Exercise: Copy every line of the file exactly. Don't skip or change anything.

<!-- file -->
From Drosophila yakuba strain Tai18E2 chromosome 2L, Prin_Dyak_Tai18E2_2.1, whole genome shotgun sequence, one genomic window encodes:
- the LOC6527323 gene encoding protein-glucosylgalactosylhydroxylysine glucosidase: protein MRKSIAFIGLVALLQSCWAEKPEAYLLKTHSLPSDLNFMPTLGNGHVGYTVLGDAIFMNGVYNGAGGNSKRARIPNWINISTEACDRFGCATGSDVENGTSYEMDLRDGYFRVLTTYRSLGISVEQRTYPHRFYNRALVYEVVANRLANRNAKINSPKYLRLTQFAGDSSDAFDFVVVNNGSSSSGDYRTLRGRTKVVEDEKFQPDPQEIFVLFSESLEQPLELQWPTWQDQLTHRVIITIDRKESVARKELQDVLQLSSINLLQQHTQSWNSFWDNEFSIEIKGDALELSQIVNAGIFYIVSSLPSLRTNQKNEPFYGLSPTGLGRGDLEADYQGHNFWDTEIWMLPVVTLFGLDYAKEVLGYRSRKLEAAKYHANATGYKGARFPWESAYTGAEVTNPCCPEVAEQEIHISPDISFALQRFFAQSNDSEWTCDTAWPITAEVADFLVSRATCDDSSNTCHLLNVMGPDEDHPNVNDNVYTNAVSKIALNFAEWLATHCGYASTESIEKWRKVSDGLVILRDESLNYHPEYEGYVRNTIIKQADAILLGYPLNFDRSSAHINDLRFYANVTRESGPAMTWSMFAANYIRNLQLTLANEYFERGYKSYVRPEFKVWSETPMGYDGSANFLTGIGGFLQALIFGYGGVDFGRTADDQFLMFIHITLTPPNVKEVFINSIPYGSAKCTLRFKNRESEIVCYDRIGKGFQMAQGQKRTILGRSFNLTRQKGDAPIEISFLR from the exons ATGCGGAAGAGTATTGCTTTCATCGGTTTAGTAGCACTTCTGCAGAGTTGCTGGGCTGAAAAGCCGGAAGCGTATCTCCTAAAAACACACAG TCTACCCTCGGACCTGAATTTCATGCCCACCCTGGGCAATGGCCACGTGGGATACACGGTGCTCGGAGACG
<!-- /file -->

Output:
From Drosophila yakuba strain Tai18E2 chromosome 2L, Prin_Dyak_Tai18E2_2.1, whole genome shotgun sequence, one genomic window encodes:
- the LOC6527323 gene encoding protein-glucosylgalactosylhydroxylysine glucosidase: protein MRKSIAFIGLVALLQSCWAEKPEAYLLKTHSLPSDLNFMPTLGNGHVGYTVLGDAIFMNGVYNGAGGNSKRARIPNWINISTEACDRFGCATGSDVENGTSYEMDLRDGYFRVLTTYRSLGISVEQRTYPHRFYNRALVYEVVANRLANRNAKINSPKYLRLTQFAGDSSDAFDFVVVNNGSSSSGDYRTLRGRTKVVEDEKFQPDPQEIFVLFSESLEQPLELQWPTWQDQLTHRVIITIDRKESVARKELQDVLQLSSINLLQQHTQSWNSFWDNEFSIEIKGDALELSQIVNAGIFYIVSSLPSLRTNQKNEPFYGLSPTGLGRGDLEADYQGHNFWDTEIWMLPVVTLFGLDYAKEVLGYRSRKLEAAKYHANATGYKGARFPWESAYTGAEVTNPCCPEVAEQEIHISPDISFALQRFFAQSNDSEWTCDTAWPITAEVADFLVSRATCDDSSNTCHLLNVMGPDEDHPNVNDNVYTNAVSKIALNFAEWLATHCGYASTESIEKWRKVSDGLVILRDESLNYHPEYEGYVRNTIIKQADAILLGYPLNFDRSSAHINDLRFYANVTRESGPAMTWSMFAANYIRNLQLTLANEYFERGYKSYVRPEFKVWSETPMGYDGSANFLTGIGGFLQALIFGYGGVDFGRTADDQFLMFIHITLTPPNVKEVFINSIPYGSAKCTLRFKNRESEIVCYDRIGKGFQMAQGQKRTILGRSFNLTRQKGDAPIEISFLR from the exons ATGCGGAAGAGTATTGCTTTCATCGGTTTAGTAGCACTTCTGCAGAGTTGCTGGGCTGAAAAGCCGGAAGCGTATCTCCTAAAAACACACAG TCTACCCTCGGACCTGAATTTCATGCCCACCCTGGGCAATGGCCACGTGGGATACACGGTGCTCGGAGACG